The naive hope that Mr Trump’s victory would herald a great moderation was dispelled by his conduct during the transition. He compared his country’s intelligence services to those of Nazi Germany and repeatedly denied Russian interference in the election. He derided Nato as “obsolete” and predicted the demise of the European Union. He reaffirmed his commitment to dismantling Obamacare and to overturning Roe v Wade. He doled out jobs to white nationalists, protectionists and family members. He denounced US citizens for demonstrating against him. Asked whether he regretted any part of his vulgar campaign, he replied: “No, I won.”

Of all his predilections, Mr Trump’s affection for Vladimir Putin is perhaps the most troubling. When the 2012 Republican presidential nominee, Mitt Romney, warned that Russia was the “number one geopolitical foe” of the US, he was mocked by Barack Obama. Yet his remark proved prescient. Rather than regarding Mr Putin as a foe, however, Mr Trump fetes him as a friend. The Russian president aims to use the US president’s goodwill to secure the removal of American sanctions, recognition of Russia’s annexation of Crimea and respect for the murderous reign of the Syrian president, Bashar al-Assad. He has a worryingly high chance of success.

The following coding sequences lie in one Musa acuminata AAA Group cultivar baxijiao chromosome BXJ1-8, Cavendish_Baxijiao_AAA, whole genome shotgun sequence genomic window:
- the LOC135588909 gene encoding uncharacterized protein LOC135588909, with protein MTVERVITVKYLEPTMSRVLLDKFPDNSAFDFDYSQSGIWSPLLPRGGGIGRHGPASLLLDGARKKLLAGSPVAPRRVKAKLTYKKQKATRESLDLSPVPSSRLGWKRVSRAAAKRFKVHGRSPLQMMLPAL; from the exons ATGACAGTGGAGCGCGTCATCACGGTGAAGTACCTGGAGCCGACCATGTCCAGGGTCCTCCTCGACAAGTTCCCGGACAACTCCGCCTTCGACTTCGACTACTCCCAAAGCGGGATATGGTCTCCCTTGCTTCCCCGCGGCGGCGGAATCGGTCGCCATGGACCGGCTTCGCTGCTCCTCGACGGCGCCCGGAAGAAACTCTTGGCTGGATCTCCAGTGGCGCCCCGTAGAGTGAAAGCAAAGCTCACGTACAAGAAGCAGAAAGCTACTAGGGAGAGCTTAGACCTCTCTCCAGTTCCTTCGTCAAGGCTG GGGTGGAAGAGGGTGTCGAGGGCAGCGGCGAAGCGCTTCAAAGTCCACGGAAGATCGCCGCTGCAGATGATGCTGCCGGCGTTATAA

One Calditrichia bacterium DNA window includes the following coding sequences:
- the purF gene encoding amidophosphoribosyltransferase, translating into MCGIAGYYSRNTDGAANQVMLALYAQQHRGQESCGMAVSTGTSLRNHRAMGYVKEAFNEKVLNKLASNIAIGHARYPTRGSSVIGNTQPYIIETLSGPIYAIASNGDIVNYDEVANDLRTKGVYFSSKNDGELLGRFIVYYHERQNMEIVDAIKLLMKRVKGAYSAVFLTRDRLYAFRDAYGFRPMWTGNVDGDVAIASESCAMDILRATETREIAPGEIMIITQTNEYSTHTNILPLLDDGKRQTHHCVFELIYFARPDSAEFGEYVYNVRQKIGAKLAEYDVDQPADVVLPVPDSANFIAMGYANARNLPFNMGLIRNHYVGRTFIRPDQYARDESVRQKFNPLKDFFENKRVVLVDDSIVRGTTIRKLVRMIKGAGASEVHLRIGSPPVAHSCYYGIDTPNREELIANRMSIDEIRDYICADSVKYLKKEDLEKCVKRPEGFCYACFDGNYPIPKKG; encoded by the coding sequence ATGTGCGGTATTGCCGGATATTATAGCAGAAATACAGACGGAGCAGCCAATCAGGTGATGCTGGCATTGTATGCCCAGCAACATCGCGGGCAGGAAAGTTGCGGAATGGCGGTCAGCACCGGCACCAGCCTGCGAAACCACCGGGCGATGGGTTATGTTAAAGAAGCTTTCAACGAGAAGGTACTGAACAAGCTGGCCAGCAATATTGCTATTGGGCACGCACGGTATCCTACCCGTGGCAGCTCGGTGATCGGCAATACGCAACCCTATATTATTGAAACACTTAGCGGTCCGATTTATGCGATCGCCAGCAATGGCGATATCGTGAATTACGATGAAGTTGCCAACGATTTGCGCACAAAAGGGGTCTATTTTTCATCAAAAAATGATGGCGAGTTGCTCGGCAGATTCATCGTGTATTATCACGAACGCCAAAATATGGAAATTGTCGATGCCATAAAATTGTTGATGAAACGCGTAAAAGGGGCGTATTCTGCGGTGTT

Whether or not Mr Trump has personal motives for his fealty (as a lurid security dossier alleges), he and Mr Putin share a political outlook. Both men desire a world in which “strongmen” are free to abuse their citizens’ human rights without fear of external rebuke. Mr Trump’s refusal to commit to Nato’s principle of collective defence provides Mr Putin with every incentive to pursue his expansionist desires. The historic achievement of peace and stability in eastern Europe is in danger.

As he seeks reconciliation with Russia, Mr Trump is simultaneously pursuing conflict with China. He broke with precedent by speaking on the telephone with the Taiwanese president, Tsai Ing-wen, and used Twitter to berate the Chinese government. Rex Tillerson, Mr Trump’s secretary of state nominee, has threatened an American blockade of the South China Sea islands.